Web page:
I have mentioned here that I am in the process of acquiring Israeli Citizenship. Something that I didn’t actually realise was that important to me until the clerk who told me almost a year ago that at our next meeing I take out citizenship, suddenly changed her story and postponed the meeting.
I am highly suspicious of why. I know that the state of Israel is not wild about me being here. I guess I was getting excited about voting in February and now it looks like I won’t be able to. I realise that my vote would not excite pretty much 80+% of the Israeli population, in fact that I am allowed to vote and will not be voting along religious lines will probably infuriate certain people.
Anyway, I went into quite a slump as I got my head around ‘not being there yet’. I just want to scream from the rooftops that I don’t need any bloody favours. I can quite happily take myself and my family to anywhere in Europe or Northern America with the passports I have – I do not need to be here. Except that I met and married an Israeli man, and have build my life here. And this is where I am for now.
I guess I am still ambivalent about being here. I feel awful that my DH is able to exercise his right to marry a non Israeli/non Jewish person and that Israeli Arabs who would marry a non Israeli/non Jewish person are allowed to, they just are not allowed to live with them in Israel. This is justified as being a security requirement as Israel cannot risk having Palestinians coming into Israel through maraige. And so, Israeli Arabs and Palestiinians have a different set of ‘rules’ from Jewish Israeli’s.
And this does touch my life. I do not feel comfortable getting ‘preferential’ treatment. Although it is hardly a red carpet treatment. That is reserved for Halachically Jewish people who chose to make Aliyah (Assention – or immigration is other countries) to the Land of Israel and exercise their right to vote the second they put their foot on the tarmac at Ben Gurioin International Airport. So, yeah I am angry that I am mixed up in this mess. I have no answers for the deeply complex issues that are entwined in the history of this land and the modern conflict that is so pressing.
I think most Israeli’s around me prefere not to think about it. I am welcomed as a stranger who made a huge effort to be part of Israeli Society and as such I am accepted. That I am fluent in Hebrew and fairly well read on Israel (although this is in comparison to people who know *nothing*. My knowledge is still very limited) gains me access to friendships and conversations. But, I keep my personal pain of being repeatedly ‘told’ by the state of Israel that I am not equal, to myself. I do not think Israeli’s can understand just how painful this is. I am reassured that it’s not that bad. That we had to consult lawyers and invest a lot of time and money to get my name on our property when we bought our house is kind of forgotten. And I got my name on the property, so what’s wrong?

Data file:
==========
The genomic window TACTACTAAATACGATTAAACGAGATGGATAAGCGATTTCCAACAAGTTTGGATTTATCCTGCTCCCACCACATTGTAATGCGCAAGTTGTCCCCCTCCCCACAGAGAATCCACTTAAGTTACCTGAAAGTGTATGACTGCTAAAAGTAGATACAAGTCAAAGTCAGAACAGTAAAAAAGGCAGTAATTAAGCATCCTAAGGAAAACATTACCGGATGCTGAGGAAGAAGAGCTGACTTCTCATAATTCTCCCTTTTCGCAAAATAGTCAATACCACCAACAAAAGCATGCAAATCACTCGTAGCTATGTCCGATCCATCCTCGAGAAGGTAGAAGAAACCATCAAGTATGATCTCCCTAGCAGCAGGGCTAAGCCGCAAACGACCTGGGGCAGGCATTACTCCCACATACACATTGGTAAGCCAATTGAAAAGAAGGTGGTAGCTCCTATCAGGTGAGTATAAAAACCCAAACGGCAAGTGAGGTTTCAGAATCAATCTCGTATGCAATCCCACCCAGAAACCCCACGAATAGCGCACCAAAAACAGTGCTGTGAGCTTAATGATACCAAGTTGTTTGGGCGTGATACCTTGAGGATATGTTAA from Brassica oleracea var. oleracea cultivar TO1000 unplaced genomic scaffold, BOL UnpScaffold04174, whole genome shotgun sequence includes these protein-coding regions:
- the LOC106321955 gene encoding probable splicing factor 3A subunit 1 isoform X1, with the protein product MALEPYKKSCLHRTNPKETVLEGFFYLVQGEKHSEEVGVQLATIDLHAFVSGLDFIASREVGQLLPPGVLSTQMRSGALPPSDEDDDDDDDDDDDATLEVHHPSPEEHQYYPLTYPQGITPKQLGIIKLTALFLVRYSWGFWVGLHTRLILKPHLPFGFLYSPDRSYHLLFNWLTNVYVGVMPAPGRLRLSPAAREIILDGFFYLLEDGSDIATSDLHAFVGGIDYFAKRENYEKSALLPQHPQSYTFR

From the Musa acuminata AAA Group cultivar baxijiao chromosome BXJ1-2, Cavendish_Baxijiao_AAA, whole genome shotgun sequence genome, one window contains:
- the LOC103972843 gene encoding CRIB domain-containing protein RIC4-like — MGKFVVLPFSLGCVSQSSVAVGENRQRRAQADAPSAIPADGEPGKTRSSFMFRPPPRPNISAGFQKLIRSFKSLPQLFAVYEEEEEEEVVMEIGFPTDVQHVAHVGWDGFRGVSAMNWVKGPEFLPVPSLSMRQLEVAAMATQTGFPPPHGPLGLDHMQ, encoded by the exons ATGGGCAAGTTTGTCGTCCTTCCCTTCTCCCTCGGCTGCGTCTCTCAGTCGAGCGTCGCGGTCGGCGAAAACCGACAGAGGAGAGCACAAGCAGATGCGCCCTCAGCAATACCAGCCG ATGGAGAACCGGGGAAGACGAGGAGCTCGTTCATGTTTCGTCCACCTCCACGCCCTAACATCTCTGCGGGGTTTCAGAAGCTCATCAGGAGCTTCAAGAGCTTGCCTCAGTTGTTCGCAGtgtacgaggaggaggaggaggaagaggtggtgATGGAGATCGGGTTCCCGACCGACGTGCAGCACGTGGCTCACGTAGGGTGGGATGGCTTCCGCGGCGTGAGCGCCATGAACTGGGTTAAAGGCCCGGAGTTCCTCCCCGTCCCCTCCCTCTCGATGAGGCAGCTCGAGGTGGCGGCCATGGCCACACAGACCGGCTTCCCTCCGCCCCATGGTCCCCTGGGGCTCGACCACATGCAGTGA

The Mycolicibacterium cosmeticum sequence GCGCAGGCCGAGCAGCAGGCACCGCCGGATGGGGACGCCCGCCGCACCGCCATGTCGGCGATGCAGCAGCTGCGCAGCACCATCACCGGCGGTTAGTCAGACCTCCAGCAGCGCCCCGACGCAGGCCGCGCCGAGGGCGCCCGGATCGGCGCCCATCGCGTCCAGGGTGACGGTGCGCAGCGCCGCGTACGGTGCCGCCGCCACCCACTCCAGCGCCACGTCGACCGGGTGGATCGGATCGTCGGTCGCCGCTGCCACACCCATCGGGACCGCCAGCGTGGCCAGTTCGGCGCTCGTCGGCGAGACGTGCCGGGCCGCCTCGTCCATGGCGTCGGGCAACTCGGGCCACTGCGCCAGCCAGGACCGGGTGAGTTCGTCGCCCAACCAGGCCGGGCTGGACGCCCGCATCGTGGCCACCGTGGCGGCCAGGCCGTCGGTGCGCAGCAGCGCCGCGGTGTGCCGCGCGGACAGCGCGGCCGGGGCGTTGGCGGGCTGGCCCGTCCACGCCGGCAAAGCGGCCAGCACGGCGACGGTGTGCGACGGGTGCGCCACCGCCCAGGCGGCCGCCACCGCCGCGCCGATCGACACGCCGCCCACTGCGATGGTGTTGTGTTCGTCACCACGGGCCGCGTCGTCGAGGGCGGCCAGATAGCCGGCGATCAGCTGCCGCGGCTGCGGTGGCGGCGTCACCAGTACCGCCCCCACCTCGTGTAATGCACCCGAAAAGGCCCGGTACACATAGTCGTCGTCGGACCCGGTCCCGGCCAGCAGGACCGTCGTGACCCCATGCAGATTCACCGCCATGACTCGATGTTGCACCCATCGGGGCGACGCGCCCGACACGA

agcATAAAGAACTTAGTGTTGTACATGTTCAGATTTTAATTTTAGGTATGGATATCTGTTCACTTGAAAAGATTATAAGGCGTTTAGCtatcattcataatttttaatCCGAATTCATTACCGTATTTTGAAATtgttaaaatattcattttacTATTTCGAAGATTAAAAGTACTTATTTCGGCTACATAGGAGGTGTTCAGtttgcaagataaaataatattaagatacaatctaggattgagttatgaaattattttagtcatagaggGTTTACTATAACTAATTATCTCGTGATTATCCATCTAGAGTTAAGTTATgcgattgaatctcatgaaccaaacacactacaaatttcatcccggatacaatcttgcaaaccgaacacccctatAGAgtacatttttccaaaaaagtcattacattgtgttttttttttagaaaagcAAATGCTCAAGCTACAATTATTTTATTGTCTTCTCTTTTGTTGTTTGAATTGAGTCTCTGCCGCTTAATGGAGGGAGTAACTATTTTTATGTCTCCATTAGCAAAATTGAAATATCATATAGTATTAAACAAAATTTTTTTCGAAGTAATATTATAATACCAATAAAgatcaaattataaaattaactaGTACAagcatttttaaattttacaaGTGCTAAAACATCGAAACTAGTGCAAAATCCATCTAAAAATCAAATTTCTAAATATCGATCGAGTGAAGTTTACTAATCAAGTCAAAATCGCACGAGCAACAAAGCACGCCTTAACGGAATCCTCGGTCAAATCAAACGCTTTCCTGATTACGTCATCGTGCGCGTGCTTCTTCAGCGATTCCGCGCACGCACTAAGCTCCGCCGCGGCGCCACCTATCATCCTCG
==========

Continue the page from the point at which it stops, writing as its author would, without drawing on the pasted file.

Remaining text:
Yes, there is a law in Israel that when ownership of land is being processed, if you are not Jewish, the board processing the request can deny the request if there is any opposition to the ownership going through. This did not happen to me in the end. I have to assume because I do not have an Arabic name and my husband is Jewish. But I did go through a tough time trying to decide if I can live in a country that for whatever reasons (some of them very valid) is so catergorically racist? In the end I could not find enough of a reason to ask my DH to leave this country and we are still here.
I grew up in South Africa and was born to a father who left South Africa as a youth, not prepared to serve in the army and support the racist regeime. Only when I was 5 and when he was assured he would not have to serve in the army did we return to South Africa. I know about racism. It has been personal before.
I just do not know yet how to reconsile my life here in Israel. I feel like I am condoning things that I do not agree with just be living me life here. However, my life is more than the politics around me. My IL’s are all here, my DH has never called another city home, let alone another country. We, in our personal lives, have a good life (a VERY good life). But that does not quiet my longing for making sense of this country that I live in, and finding a way that I can explain to myself why this is the country that I should be living in.
So, G*d knows when and how I will get this citizenship. Perhaps I require some more soul searching before accepting this opportunity. And yet, I honeslty feel that only as a citizen and a voting citizen, can I have any hope of contributing to what I want to see develop here in the Holy Land.